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Artist Visa Applications: Arguments for Success
When you deal with visa issuing offices and embassies it may sometimes be useful to refer to various points set out in international conventions and recommendations.
By Ole Reitov, Freemuse
1) The UNESCO Convention on the Protection and Promotion of the Diversity of Cultural Expressions
This is one of the most important points as the convention argues for mobility of artists.
There are two articles to which you can refer to and make authorities aware of:
Article 14 – Cooperation for development
(b) capacity-building through the exchange of information, experience and expertise, as well as the training of human resources in developing countries, in the public and private sector relating to, inter alia, strategic and management capacities, policy development and implementation, promotion and distribution of cultural expressions, small-, medium- and micro-enterprise development, the use of technology, and skills development and transfer.”
Article 16 – Preferential treatment for developing countries
The convention can be downloaded here:
WHAT IS A CONVENTION?
In this case the convention is a set of agreed, standards, norms and criteria, which the involved countries are obliged to implement into their national legislation. As the European Union has co-signed the convention there are several policy papers describing follow up procedures and recommendations, so you may also need to refer to some of these documents. I shall only mention two:
2) POLICY PAPERS AND REPORTS
This report points out:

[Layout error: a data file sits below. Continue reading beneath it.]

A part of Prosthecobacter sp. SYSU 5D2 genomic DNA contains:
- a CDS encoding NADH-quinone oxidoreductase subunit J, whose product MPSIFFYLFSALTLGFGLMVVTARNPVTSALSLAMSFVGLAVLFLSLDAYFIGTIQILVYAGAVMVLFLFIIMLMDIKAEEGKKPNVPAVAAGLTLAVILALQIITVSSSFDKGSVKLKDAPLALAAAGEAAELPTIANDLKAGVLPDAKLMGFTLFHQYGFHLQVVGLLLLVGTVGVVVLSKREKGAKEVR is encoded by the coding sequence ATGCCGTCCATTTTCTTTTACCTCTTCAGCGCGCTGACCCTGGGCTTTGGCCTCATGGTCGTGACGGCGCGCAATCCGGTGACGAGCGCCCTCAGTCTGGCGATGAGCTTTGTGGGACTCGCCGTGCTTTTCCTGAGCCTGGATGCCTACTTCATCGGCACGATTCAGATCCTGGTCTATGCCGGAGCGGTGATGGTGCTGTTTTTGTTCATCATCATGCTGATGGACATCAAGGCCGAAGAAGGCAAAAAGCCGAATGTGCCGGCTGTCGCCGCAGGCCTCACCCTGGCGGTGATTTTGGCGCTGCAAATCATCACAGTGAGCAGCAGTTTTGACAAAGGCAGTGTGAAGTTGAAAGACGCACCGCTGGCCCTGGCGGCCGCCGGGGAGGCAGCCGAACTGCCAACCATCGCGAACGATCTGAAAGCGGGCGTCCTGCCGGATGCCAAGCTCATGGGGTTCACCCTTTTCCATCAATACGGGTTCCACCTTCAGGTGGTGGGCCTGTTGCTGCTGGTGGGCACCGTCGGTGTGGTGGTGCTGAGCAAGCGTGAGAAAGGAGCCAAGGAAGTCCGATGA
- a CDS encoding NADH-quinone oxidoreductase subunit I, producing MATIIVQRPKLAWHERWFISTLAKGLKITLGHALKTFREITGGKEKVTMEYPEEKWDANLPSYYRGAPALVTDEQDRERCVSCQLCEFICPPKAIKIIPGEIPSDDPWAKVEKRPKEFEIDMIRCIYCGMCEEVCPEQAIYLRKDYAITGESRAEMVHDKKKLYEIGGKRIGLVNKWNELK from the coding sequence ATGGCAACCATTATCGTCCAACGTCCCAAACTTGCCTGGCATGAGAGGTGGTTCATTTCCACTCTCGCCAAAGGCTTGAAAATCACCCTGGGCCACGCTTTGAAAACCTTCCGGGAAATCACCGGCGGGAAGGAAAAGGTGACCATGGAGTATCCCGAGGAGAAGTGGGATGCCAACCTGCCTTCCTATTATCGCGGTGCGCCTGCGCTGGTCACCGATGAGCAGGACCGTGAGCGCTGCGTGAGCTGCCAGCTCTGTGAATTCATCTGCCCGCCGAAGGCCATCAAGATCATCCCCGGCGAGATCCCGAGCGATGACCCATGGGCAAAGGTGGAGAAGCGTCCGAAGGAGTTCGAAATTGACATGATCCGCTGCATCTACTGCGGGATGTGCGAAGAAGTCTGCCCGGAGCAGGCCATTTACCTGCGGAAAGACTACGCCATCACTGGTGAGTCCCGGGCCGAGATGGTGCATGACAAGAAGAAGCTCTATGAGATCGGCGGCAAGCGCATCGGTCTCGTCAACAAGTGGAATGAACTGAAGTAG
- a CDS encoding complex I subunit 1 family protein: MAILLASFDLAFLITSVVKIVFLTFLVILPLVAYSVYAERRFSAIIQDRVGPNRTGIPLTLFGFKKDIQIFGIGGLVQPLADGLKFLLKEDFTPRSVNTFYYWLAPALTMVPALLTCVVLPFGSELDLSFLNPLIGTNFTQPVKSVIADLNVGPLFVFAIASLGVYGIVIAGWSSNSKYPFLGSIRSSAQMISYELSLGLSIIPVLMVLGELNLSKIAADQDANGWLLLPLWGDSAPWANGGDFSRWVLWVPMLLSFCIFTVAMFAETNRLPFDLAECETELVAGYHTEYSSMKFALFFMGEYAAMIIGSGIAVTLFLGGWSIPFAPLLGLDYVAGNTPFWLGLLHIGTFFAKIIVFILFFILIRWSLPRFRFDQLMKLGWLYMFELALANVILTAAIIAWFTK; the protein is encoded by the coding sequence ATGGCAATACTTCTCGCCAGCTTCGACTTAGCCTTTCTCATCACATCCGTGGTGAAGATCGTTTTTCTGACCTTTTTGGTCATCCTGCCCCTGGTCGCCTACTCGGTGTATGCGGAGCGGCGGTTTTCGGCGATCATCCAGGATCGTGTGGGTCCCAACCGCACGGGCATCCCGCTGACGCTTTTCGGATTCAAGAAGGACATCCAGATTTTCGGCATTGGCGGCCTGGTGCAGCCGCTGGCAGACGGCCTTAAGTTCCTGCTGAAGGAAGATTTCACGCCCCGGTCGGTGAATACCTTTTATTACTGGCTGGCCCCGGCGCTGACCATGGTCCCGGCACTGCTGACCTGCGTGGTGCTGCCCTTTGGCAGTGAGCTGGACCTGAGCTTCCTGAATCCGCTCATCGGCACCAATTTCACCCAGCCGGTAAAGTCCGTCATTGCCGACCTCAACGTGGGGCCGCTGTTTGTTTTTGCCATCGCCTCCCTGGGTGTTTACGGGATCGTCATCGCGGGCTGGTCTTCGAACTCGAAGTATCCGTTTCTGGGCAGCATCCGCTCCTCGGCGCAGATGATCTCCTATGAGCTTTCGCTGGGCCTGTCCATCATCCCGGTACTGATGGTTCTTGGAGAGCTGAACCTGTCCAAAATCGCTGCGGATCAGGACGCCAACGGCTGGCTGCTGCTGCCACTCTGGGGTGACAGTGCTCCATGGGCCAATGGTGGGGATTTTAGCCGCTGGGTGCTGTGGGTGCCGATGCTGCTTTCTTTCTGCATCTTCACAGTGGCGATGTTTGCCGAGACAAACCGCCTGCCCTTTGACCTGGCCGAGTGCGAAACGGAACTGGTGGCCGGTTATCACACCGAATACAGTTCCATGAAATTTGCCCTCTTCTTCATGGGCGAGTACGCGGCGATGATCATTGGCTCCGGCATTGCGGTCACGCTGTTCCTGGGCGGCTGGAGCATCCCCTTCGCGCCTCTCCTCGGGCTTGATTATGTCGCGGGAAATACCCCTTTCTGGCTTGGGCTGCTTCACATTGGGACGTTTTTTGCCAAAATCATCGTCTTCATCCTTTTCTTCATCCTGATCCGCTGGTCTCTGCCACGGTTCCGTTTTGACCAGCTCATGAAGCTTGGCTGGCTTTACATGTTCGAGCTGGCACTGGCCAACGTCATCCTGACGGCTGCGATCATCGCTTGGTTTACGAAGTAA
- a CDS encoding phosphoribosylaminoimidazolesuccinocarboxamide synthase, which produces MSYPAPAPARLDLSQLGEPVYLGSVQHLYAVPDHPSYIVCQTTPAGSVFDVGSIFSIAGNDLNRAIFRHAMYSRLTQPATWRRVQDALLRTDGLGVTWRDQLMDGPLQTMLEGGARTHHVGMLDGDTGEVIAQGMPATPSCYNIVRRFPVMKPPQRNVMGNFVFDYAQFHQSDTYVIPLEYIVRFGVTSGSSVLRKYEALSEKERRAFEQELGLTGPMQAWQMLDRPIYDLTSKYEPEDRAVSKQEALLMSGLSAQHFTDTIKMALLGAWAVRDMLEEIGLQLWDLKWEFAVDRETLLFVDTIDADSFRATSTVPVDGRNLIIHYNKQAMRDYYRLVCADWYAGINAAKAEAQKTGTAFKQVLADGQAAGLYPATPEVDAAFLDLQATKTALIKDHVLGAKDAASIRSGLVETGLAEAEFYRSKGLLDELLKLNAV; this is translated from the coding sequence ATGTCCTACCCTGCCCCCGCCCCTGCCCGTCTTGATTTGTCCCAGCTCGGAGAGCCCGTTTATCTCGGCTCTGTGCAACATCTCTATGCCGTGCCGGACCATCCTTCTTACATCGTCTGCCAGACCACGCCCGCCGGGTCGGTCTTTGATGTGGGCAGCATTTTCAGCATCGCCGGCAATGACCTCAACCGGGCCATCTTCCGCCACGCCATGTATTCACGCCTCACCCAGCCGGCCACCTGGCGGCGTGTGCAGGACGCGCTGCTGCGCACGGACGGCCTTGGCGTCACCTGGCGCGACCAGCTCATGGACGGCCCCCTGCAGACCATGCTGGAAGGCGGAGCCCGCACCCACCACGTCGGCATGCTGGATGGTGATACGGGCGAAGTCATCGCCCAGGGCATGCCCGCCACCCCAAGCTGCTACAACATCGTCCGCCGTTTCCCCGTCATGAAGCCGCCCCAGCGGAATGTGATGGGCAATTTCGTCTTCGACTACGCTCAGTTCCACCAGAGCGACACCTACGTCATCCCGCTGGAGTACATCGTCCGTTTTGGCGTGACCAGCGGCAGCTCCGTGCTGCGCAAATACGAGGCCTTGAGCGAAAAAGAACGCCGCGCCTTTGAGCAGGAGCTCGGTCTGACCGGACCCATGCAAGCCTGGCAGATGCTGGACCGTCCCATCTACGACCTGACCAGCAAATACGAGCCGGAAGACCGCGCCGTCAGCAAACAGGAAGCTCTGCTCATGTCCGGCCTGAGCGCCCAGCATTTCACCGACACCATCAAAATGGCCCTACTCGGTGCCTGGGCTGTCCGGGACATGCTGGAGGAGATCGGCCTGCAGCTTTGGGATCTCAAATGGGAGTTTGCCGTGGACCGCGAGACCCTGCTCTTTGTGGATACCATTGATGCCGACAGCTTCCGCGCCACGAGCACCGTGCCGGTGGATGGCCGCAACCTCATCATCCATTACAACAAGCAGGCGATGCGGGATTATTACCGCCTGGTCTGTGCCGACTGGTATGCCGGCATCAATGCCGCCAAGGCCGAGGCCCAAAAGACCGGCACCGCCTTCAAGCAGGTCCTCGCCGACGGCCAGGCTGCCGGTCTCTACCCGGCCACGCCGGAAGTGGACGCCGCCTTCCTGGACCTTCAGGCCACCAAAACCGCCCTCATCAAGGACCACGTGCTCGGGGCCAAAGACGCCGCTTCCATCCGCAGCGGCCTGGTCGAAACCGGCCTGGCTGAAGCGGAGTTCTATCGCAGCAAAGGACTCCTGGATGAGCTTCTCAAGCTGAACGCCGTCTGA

What is the EU Visa Code?
For those of you attending the seminar session ‘Barriers of Entry, Artists and Visas: Mobility of artists and cultural professionals’ at WOMEX 2010, there’s another report worthwhile reading:
B) Final report and recommendations to the Cultural Affairs Committee on improving the conditions to support the mobility of artists and culture professionals
During the last couple of years the EU Commission in collaboration with several arts organisations, mobility experts, etc., have looked into this very complex issue. The final report from the working group has a dedicated chapter on visa issues, and it recommends to the EU Commission and the EU member states that “…the member states should promote close cooperation between culture and visa authorities at all levels especially within embassies on implementing Visa Code”
The full report can be downloaded here:
‘Visas / the discordant note’
At Freemuse we are indeed pleased to see that ‘Visas / the discordant note’ presented at WOMEX 2008 in collaboration with ELMF and ECA is still used as a reference document.
The white paper is available from here:
Freemuse would once again like to thank those of you who contributed to this report.
A large number of organisations, groups and networks are now involved in lobbying for improved visa handling, reporting violations and publishing practical tools: Zone Franche, Irma, Serious, Alba Kultur, Pearl, Practics, Visa Hotline Project, ELMF, ECA, Artsrightsjustice, Tamizdat – just to mention a few.
Read more on fizz
European Commision | Culture:
Library of policy documents
OMC working group on the mobility of culture professionals – June 2010:
‘Final report and recommendations to the Cultural Affairs Committee on improving the conditions to support the mobility of artists and culture professionals’
Freemuse – 21 January 2009:
Visa issues: Transparency and correct information is the key
|Related reading on freemuse.org|